BACKGROUND: Previous cross-sectional studies suggest that assessments of instrumental activities of daily living (IADLs) may be useful for operationalizing the differences in functional deficits seen in mild cognitive impairment (MCI) and dementia. However, their utility for longitudinal changes in IADLs in the transition between MCI and dementia remains unclear. METHODS: We analyzed longitudinal IADL data with the Functional Activities Questionnaire (FAQ) in stable (MCI-S; n = 1,318) or progressive (MCI-P; n = 1,108) MCI patients...
2015: Dementia and Geriatric Cognitive Disorders
Yifan Huang, Kaori Ito, Clare B Billing, Richard J Anziano
BACKGROUND: Although the Clinical Dementia Rating Scale-Sum of Boxes score (CDR-SB) is a widely accepted and commonly used global scale, validated clinical endpoints of cognitive changes are unavailable in the predementia stages of Alzheimer's disease (AD), and a new clinical assessment with reliability and sensitivity is needed in the mild cognitive impairment (MCI) population. METHODS: Using Alzheimer's Disease Neuroimaging Initiative (ADNI)-1/GO data, signal-to-noise ratios (SNRs) were calculated to quantify the sensitivity of a measure for detecting disease progression and hypothetical treatment effects...
April 2015: Alzheimer's & Dementia: the Journal of the Alzheimer's Association
Angela Rizk-Jackson, Philip Insel, Ronald Petersen, Paul Aisen, Clifford Jack, Michael Weiner
This study aimed to identify baseline features of normal subjects that are associated with subsequent cognitive decline. Publicly available data from the Alzheimer's Disease Neuroimaging Initiative was used to find differences in baseline clinical assessments (ADAScog, AVLT, FAQ) between cognitively healthy individuals who will suffer cognitive decline within 48 months and those who will remain stable for that period. Linear regression models indicated an individual's conversion status was significantly associated with certain baseline neuroimaging measures, including posterior cingulate glucose metabolism...
2013: PloS One
Sepideh Shokouhi, Daniel Claassen, Hakmook Kang, Zhaohua Ding, Baxter Rogers, Arabinda Mishra, William R Riddle
UNLABELLED: Evaluating the symptomatic progression of mild cognitive impairment (MCI) caused by Alzheimer disease (AD) is practically accomplished by tracking performance on cognitive tasks, such as the Alzheimer Disease Assessment Scale's cognitive subscale (ADAS_cog), the Mini-Mental Status Examination (MMSE), and the Functional Activities Questionnaire (FAQ). The longitudinal relationships between cognitive decline and metabolic function as assessed using (18)F-FDG PET are needed to address both the cognitive and the biologic progression of disease state in individual subjects...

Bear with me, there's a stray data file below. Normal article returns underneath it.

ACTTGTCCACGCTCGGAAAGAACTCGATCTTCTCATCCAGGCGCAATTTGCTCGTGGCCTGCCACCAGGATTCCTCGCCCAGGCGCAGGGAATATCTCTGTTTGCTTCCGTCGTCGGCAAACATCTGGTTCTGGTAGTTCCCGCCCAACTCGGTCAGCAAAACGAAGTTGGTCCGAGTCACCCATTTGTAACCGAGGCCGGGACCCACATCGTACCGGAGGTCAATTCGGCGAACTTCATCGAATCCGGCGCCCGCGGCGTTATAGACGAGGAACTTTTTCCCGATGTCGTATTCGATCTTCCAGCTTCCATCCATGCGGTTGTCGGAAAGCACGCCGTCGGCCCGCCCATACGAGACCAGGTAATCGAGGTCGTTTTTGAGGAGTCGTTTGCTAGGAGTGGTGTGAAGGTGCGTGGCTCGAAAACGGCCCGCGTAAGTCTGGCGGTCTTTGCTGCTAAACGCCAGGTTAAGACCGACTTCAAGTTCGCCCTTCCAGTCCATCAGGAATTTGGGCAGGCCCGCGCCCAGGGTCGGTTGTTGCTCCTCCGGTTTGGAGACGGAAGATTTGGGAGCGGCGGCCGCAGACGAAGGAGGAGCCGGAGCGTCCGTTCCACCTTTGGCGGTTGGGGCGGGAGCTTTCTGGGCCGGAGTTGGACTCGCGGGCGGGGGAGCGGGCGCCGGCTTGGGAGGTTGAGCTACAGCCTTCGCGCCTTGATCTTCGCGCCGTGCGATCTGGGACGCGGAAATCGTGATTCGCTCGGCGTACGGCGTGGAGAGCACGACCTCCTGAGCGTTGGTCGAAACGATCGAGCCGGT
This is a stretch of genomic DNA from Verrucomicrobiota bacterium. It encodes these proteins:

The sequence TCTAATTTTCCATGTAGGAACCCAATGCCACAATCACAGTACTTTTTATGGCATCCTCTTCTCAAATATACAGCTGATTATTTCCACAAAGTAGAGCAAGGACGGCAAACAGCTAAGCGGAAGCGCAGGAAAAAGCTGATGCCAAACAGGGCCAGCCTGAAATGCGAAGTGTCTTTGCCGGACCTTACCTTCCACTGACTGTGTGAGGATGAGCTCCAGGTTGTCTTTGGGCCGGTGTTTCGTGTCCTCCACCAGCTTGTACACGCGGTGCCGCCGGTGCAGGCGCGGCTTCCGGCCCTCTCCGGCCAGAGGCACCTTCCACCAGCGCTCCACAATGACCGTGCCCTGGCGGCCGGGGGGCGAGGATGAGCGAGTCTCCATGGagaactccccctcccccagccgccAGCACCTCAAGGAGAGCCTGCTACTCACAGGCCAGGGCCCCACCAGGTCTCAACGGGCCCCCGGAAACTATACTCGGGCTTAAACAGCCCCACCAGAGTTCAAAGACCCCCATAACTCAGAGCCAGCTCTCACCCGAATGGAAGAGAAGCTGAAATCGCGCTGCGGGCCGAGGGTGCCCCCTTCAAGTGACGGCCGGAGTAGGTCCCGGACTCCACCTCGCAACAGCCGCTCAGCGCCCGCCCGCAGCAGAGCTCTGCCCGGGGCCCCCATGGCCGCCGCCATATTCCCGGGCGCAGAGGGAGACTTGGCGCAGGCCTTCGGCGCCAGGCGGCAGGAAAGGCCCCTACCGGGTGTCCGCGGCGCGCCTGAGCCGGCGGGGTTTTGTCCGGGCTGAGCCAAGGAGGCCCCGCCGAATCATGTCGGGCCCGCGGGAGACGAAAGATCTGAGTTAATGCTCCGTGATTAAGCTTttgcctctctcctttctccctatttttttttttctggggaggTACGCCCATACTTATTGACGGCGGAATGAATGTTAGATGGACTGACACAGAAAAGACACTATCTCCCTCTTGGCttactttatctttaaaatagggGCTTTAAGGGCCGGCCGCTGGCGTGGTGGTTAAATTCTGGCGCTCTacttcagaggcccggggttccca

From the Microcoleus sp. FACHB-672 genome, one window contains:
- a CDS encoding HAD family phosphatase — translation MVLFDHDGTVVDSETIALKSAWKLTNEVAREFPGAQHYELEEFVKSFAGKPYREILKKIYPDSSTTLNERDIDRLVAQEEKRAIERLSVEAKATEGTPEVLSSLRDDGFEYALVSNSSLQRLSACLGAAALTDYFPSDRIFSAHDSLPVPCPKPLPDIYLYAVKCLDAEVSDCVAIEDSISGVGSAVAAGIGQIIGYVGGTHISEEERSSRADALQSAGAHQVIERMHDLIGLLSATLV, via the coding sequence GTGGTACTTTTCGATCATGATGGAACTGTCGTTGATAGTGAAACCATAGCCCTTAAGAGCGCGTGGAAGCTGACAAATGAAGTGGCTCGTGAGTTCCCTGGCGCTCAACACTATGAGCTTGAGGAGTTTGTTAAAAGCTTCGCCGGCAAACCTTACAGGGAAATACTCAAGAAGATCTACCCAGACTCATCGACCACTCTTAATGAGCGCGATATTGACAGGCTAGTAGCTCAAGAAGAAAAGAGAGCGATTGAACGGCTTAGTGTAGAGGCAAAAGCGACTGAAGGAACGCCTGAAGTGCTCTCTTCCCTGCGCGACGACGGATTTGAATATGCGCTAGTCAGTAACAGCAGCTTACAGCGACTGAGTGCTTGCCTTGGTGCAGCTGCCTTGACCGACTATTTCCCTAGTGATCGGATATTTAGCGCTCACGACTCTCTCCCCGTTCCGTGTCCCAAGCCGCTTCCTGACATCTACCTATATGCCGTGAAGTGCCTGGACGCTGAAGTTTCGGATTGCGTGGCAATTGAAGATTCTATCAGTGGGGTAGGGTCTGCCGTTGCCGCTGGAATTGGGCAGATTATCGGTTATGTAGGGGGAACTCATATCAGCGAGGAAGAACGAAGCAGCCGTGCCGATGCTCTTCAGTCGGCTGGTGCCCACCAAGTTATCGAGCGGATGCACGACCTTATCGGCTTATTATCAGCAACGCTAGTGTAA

September 2013: Journal of Nuclear Medicine: Official Publication, Society of Nuclear Medicine
R Scott Mackin, Philip Insel, Duygu Tosun, Susanne G Mueller, Norbert Schuff, Diana Truran-Sacrey, Sky T Raptentsetsang, Jun-Young Lee, Clifford R Jack, Paul S Aisen, Ronald C Petersen, Michael W Weiner
OBJECTIVE: To assess the effect of subsyndromal symptoms of depression (SSD) on ratings of disability for individuals with mild cognitive impairment (MCI). METHODS: Data from 405 MCI participants from the Alzheimer's Disease Neuroimaging Initiative (ADNI) study were analyzed. Participants were evaluated at baseline and at 6-month intervals over 2 years. Severity of depressive symptoms was rated utilizing the Geriatric Depression Scale. Disability was assessed utilizing the Functional Assessment Questionnaire (FAQ)...
September 2013: American Journal of Geriatric Psychiatry
Thomas D Koepsell, Sarah E Monsell
OBJECTIVES: We sought to identify characteristics of individuals with mild cognitive impairment (MCI) that are associated with a relatively high probability of reverting back to normal cognition, and to estimate the risk of future cognitive decline among those who revert. METHODS: We first studied 3,020 individuals diagnosed with MCI on at least 1 visit to an Alzheimer's Disease Center in the United States. All underwent standardized Uniform Data Set evaluations at their first visit with an MCI diagnosis and on a subsequent visit, about 1 year later, at which cognitive status was reassessed...
October 9, 2012: Neurology
Edmond Teng, Kanida Tassniyom, Po H Lu
OBJECTIVES: To determine whether quality-of-life (QOL) ratings are reduced in mild cognitive impairment (MCI) and analyze correlations between QOL ratings and cognitive, neuropsychiatric, and functional indices in MCI. DESIGN: Cross-sectional. SETTING: The Easton Center for Alzheimer's Disease Research at the University of California, Los Angeles. PARTICIPANTS: A total of 205 individuals who met criteria for normal cognition (n = 97) or MCI (n = 108)...
December 2012: American Journal of Geriatric Psychiatry